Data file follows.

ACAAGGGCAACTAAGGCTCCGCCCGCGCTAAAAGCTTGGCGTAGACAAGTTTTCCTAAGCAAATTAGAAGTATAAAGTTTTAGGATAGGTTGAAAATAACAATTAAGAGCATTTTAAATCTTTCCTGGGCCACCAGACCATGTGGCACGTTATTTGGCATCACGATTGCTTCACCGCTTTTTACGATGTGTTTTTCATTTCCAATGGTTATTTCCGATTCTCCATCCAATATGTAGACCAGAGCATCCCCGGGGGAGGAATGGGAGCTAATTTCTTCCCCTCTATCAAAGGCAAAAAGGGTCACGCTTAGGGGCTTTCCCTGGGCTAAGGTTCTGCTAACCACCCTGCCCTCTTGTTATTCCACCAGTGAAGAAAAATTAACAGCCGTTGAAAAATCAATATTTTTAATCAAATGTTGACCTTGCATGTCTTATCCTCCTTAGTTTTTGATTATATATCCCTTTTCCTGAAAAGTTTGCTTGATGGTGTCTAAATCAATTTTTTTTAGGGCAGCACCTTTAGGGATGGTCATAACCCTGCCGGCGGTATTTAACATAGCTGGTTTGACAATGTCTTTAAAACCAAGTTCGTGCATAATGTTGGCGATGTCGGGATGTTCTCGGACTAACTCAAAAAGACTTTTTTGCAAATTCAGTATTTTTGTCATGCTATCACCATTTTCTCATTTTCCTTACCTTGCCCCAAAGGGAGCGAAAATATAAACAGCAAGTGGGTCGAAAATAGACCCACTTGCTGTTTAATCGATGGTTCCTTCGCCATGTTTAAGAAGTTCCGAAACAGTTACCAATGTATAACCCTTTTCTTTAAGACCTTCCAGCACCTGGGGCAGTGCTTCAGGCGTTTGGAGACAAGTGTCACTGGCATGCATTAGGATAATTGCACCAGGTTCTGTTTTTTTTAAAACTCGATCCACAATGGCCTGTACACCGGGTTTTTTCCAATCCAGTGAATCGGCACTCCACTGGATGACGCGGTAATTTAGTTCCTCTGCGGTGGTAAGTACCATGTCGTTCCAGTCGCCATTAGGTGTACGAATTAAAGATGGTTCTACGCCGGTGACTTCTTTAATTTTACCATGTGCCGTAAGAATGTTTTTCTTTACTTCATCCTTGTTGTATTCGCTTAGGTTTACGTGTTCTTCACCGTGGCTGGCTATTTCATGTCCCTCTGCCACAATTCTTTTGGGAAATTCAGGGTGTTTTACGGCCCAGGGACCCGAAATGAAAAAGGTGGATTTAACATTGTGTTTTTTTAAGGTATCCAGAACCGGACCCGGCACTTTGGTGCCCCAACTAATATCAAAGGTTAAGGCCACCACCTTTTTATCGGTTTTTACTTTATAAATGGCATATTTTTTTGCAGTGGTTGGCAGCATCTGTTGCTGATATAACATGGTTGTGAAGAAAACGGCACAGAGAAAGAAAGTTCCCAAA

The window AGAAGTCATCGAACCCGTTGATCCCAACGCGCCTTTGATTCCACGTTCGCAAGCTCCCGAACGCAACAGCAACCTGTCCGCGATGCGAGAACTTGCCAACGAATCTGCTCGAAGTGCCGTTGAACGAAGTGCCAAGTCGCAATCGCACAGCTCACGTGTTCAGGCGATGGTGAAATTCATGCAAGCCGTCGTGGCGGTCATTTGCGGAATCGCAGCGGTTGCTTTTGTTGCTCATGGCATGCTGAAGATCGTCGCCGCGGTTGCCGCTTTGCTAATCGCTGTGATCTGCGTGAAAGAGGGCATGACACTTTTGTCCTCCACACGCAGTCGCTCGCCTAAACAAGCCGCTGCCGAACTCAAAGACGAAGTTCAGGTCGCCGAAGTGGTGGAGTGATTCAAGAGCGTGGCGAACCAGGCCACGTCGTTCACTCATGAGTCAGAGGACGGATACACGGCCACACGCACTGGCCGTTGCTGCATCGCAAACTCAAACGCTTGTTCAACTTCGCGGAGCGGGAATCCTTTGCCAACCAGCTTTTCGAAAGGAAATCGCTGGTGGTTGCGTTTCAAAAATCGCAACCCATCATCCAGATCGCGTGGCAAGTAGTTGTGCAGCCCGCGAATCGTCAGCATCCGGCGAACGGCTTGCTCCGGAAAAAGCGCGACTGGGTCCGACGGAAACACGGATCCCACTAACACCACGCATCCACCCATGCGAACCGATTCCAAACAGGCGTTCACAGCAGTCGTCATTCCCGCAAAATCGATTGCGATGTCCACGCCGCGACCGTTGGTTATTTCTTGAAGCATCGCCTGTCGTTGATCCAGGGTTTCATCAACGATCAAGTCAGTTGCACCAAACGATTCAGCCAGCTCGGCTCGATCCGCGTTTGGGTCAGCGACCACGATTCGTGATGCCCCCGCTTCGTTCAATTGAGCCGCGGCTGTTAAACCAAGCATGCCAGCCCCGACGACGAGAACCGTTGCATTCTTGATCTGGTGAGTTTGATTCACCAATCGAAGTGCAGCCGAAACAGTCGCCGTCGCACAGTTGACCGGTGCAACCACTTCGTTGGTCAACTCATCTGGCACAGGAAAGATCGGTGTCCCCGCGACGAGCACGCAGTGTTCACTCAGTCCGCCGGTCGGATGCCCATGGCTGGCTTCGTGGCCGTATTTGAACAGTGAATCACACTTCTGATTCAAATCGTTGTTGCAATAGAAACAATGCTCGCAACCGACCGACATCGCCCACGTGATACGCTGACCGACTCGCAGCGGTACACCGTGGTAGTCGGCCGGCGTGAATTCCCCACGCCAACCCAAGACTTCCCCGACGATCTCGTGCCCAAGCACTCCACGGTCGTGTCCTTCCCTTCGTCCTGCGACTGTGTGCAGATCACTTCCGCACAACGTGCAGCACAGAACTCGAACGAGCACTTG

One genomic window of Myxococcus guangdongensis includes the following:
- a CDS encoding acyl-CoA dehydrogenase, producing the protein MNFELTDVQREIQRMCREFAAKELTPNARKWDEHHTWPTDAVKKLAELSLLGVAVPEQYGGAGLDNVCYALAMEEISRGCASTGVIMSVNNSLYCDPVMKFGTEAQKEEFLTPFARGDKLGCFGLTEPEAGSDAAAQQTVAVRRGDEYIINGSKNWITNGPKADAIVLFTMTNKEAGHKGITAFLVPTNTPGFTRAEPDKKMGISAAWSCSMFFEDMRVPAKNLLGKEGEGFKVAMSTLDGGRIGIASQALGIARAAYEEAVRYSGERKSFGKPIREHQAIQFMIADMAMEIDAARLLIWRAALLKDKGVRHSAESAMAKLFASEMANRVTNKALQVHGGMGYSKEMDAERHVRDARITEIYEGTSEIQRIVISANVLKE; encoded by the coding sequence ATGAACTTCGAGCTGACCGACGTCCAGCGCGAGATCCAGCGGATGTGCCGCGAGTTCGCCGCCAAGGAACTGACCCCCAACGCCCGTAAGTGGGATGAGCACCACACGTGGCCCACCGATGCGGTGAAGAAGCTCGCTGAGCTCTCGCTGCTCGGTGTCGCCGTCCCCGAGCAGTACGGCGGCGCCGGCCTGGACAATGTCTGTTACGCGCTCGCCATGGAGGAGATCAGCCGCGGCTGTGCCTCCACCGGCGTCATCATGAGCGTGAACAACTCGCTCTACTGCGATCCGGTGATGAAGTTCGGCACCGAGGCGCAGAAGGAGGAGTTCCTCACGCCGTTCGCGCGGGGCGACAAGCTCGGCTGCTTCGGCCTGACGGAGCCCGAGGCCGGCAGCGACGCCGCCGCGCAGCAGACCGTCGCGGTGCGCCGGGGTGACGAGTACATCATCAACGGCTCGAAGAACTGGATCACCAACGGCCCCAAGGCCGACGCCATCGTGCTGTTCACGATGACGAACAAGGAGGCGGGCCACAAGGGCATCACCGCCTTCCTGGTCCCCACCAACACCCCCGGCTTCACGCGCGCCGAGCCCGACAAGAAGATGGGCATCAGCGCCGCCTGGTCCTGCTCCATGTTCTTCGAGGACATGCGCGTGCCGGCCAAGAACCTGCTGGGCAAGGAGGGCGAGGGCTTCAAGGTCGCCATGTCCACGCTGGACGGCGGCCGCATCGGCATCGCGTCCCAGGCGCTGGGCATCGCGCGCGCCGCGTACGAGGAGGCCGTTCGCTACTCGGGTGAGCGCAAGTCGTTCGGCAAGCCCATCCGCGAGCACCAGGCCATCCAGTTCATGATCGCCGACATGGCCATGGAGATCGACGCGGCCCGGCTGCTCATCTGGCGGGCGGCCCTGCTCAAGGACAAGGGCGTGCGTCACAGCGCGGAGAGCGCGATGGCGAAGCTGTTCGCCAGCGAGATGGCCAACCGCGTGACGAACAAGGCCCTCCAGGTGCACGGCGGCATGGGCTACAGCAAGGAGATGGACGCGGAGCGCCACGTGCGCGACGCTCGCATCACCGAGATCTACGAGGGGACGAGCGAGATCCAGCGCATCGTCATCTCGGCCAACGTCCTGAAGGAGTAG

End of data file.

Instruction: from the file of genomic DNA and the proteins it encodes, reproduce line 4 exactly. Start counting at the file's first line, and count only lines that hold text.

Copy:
- a CDS encoding acyl-CoA dehydrogenase, producing the protein MNFELTDVQREIQRMCREFAAKELTPNARKWDEHHTWPTDAVKKLAELSLLGVAVPEQYGGAGLDNVCYALAMEEISRGCASTGVIMSVNNSLYCDPVMKFGTEAQKEEFLTPFARGDKLGCFGLTEPEAGSDAAAQQTVAVRRGDEYIINGSKNWITNGPKADAIVLFTMTNKEAGHKGITAFLVPTNTPGFTRAEPDKKMGISAAWSCSMFFEDMRVPAKNLLGKEGEGFKVAMSTLDGGRIGIASQALGIARAAYEEAVRYSGERKSFGKPIREHQAIQFMIADMAMEIDAARLLIWRAALLKDKGVRHSAESAMAKLFASEMANRVTNKALQVHGGMGYSKEMDAERHVRDARITEIYEGTSEIQRIVISANVLKE; encoded by the coding sequence ATGAACTTCGAGCTGACCGACGTCCAGCGCGAGATCCAGCGGATGTGCCGCGAGTTCGCCGCCAAGGAACTGACCCCCAACGCCCGTAAGTGGGATGAGCACCACACGTGGCCCACCGATGCGGTGAAGAAGCTCGCTGAGCTCTCGCTGCTCGGTGTCGCCGTCCCCGAGCAGTACGGCGGCGCCGGCCTGGACAATGTCTGTTACGCGCTCGCCATGGAGGAGATCAGCCGCGGCTGTGCCTCCACCGGCGTCATCATGAGCGTGAACAACTCGCTCTACTGCGATCCGGTGATGAAGTTCGGCACCGAGGCGCAGAAGGAGGAGTTCCTCACGCCGTTCGCGCGGGGCGACAAGCTCGGCTGCTTCGGCCTGACGGAGCCCGAGGCCGGCAGCGACGCCGCCGCGCAGCAGACCGTCGCGGTGCGCCGGGGTGACGAGTACATCATCAACGGCTCGAAGAACTGGATCACCAACGGCCCCAAGGCCGACGCCATCGTGCTGTTCACGATGACGAACAAGGAGGCGGGCCACAAGGGCATCACCGCCTTCCTGGTCCCCACCAACACCCCCGGCTTCACGCGCGCCGAGCCCGACAAGAAGATGGGCATCAGCGCCGCCTGGTCCTGCTCCATGTTCTTCGAGGACATGCGCGTGCCGGCCAAGAACCTGCTGGGCAAGGAGGGCGAGGGCTTCAAGGTCGCCATGTCCACGCTGGACGGCGGCCGCATCGGCATCGCGTCCCAGGCGCTGGGCATCGCGCGCGCCGCGTACGAGGAGGCCGTTCGCTACTCGGGTGAGCGCAAGTCGTTCGGCAAGCCCATCCGCGAGCACCAGGCCATCCAGTTCATGATCGCCGACATGGCCATGGAGATCGACGCGGCCCGGCTGCTCATCTGGCGGGCGGCCCTGCTCAAGGACAAGGGCGTGCGTCACAGCGCGGAGAGCGCGATGGCGAAGCTGTTCGCCAGCGAGATGGCCAACCGCGTGACGAACAAGGCCCTCCAGGTGCACGGCGGCATGGGCTACAGCAAGGAGATGGACGCGGAGCGCCACGTGCGCGACGCTCGCATCACCGAGATCTACGAGGGGACGAGCGAGATCCAGCGCATCGTCATCTCGGCCAACGTCCTGAAGGAGTAG